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Normally I just guess a root and then smash one out in high degree functions, or complete squares or any other number of mathemagical tricks, but my textbook has decided to break numbers on me and I really don't get my roots here.

The question is as follows:

Find all zeros of the polynomial $f(x)=x^{2}+2x+2$

$1$. in $\mathbb{Z}_{3}$

$2$. in $\mathbb{Z}_{5}$

$3$. in $\mathbb{R}$


For $3$, My attempt in $\mathbb{R}$: we have $(x+1)^{2} -1 +2 =0$ thus $x=1\pm i$, so clearly we cannot factor over the reals.

For $2$, clearly $1$ is a root as well as everything that belongs to $[1] \in \mathbb{Z}_{5}$; clearly any even number is a bust ( even * even + even - odd can't equal $0$) so the other one must be $3$, but it doesn't work so $1$ is the only root but our function is of degree $2$ so $x-1$ must have multiplicity $2$? Am I fair in this assumption?

For $1$ tried $1,2,3$ none work no zeros.

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If all else fails, your finite fields are all small enough to just substitute all possible numbers explicitly and see if you get zero. Another way is to replace your coefficients with something something equivalent. I.e. $f(x)=x^2-3x+2=(x-1)(x-2)$ in $Z_5$ – fixedp Apr 2 '13 at 3:35
im assuming if i can guess a root i can use synthetic division to bash the equation to a nicer form which would imply since none of the others in say $( Z_{5})$ for this example work would it be wise to assume that i have a repeated root $(x-1)^{2}$ for part 2? – Faust7 Apr 2 '13 at 3:38
You have $(x-1)(x-2)$ in part 2, so the roots are 1 and 2 with multiplicity 1 each... – fixedp Apr 2 '13 at 3:51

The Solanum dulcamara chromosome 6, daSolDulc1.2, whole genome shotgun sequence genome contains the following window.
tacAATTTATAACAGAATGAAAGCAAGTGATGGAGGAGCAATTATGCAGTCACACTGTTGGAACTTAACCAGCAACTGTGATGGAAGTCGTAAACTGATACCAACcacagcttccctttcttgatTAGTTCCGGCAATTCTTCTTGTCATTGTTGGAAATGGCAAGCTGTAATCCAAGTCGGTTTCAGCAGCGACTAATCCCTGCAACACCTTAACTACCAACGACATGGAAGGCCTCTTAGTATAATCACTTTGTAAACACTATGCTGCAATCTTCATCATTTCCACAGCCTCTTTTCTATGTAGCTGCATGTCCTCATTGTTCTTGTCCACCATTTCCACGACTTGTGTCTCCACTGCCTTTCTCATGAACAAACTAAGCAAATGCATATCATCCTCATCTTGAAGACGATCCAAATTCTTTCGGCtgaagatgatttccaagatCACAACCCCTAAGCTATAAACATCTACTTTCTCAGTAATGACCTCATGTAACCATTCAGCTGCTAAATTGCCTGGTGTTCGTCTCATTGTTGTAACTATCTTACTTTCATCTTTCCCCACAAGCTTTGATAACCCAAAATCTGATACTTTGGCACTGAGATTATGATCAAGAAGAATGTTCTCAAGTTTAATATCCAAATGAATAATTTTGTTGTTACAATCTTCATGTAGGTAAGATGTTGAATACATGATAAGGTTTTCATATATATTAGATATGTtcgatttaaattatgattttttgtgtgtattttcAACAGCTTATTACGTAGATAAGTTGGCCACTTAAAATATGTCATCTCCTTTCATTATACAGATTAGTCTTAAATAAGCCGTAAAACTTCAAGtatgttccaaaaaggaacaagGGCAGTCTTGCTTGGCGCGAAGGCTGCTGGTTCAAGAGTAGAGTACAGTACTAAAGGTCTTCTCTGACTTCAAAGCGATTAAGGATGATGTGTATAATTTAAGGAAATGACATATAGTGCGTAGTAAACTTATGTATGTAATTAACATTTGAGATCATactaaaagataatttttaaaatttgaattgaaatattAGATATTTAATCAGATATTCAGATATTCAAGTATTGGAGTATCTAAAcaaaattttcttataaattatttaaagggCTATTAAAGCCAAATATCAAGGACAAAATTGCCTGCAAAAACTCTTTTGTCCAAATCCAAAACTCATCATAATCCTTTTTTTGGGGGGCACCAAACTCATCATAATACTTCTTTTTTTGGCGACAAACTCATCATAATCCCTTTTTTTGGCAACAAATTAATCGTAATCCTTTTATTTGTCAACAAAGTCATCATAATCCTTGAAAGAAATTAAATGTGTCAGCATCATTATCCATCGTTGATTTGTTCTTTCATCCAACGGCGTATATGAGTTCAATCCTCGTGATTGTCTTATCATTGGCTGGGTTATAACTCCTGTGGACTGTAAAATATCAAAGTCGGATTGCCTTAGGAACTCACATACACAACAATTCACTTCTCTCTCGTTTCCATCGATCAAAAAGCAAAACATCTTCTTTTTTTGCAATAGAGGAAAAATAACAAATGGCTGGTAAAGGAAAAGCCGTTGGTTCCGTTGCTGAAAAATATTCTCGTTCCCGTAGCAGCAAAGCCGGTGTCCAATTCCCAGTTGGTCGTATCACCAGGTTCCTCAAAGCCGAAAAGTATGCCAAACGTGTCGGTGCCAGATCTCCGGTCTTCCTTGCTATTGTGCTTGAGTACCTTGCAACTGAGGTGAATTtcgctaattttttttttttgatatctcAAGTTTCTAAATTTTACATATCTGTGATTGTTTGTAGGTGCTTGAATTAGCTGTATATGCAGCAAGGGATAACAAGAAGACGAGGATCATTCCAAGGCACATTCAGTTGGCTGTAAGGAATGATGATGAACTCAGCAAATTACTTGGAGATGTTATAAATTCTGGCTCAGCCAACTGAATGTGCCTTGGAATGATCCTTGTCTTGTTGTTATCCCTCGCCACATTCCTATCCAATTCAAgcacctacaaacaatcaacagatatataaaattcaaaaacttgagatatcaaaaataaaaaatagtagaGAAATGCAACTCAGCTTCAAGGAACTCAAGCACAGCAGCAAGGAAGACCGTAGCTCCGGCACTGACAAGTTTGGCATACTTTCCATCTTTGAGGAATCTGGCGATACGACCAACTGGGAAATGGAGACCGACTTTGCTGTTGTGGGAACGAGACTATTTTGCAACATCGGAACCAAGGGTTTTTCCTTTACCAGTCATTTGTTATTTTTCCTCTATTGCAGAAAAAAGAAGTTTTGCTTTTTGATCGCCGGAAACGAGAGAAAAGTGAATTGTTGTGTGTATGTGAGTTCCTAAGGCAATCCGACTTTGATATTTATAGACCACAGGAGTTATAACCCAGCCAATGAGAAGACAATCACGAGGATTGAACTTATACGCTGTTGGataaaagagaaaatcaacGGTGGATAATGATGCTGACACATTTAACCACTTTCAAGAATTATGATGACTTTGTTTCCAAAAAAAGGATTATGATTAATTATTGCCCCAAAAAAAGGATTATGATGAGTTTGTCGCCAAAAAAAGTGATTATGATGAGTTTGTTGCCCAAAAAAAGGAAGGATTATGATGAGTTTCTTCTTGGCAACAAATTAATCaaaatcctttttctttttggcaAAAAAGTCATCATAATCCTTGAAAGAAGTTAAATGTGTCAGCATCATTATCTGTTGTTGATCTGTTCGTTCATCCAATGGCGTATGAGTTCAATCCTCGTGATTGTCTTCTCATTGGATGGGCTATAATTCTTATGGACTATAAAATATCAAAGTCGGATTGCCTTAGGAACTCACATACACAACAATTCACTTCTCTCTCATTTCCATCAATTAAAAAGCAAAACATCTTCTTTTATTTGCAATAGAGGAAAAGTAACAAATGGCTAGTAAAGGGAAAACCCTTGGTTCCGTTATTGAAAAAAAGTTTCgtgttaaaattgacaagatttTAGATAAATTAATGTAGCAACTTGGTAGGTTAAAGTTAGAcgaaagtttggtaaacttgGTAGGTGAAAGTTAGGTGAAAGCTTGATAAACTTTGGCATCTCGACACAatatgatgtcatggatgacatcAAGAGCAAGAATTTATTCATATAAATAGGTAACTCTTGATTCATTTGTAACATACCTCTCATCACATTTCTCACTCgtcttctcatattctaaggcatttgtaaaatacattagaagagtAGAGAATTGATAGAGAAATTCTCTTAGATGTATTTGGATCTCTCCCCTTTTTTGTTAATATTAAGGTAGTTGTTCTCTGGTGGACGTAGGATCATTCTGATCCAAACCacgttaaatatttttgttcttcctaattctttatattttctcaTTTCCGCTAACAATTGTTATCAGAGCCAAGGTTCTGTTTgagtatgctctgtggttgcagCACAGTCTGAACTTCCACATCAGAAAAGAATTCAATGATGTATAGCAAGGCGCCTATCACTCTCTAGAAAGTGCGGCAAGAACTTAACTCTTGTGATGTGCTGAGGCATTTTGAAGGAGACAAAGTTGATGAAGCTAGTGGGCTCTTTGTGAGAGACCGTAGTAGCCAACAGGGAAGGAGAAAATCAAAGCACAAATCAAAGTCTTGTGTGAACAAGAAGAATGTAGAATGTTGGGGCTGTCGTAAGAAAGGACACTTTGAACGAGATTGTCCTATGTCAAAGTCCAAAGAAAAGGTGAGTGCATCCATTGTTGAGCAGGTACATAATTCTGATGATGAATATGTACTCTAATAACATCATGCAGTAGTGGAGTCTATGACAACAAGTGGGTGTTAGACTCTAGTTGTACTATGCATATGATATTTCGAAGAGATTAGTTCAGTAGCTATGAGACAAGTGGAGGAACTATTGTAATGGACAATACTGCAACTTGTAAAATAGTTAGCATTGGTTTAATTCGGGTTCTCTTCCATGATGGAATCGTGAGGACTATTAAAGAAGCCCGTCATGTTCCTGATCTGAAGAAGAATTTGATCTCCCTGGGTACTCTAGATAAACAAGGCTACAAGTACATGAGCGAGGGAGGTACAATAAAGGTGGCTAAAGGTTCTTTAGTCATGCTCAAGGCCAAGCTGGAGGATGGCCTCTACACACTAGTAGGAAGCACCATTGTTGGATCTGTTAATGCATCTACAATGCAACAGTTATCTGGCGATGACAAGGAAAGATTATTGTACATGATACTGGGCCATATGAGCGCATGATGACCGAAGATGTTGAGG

Given that you don't have a repeated root in part 2, clearly it's not wise to assume so! Once you found $x=1$ as a root I would have done the division to find the other root explicitly; when you find it you can plug it in to confirm. – Steven Stadnicki Apr 2 '13 at 4:22
up vote 9 down vote accepted

You can (in each case) start by realizing that $$x^2+2x+2=0$$ if and only if $$(x+1)^2=-1$$ in whatever field you're working in. You've already noted that this doesn't work in $\Bbb R.$

In $\Bbb Z_3$, this becomes $$(x+1)^2=2,$$ but the only squares in $\Bbb Z_3$ are $0$ and $1,$ so this is impossible. In $\Bbb Z_5$, it becomes $$(x+1)^2=4.$$ Now, $2^2=3^2=4$, so $1$ and $2$ are the zeros of $f(x)$ in $\Bbb Z_5$.

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As none of the fields has characteristic $\,2\,$ you can use all we learned in high school about the quadratic roots formula, discriminant and stuff, so the question would be: is the quadratic's discriminant

$$\Delta:=b^2-4ac=2^2-4\cdot 1\cdot 2=-4$$

a square in our field? This is equivalent to ask whether $\,-1\,$ is a square in our field...and there are two among the ones your wrote down in which it is not but one in which it is, so...

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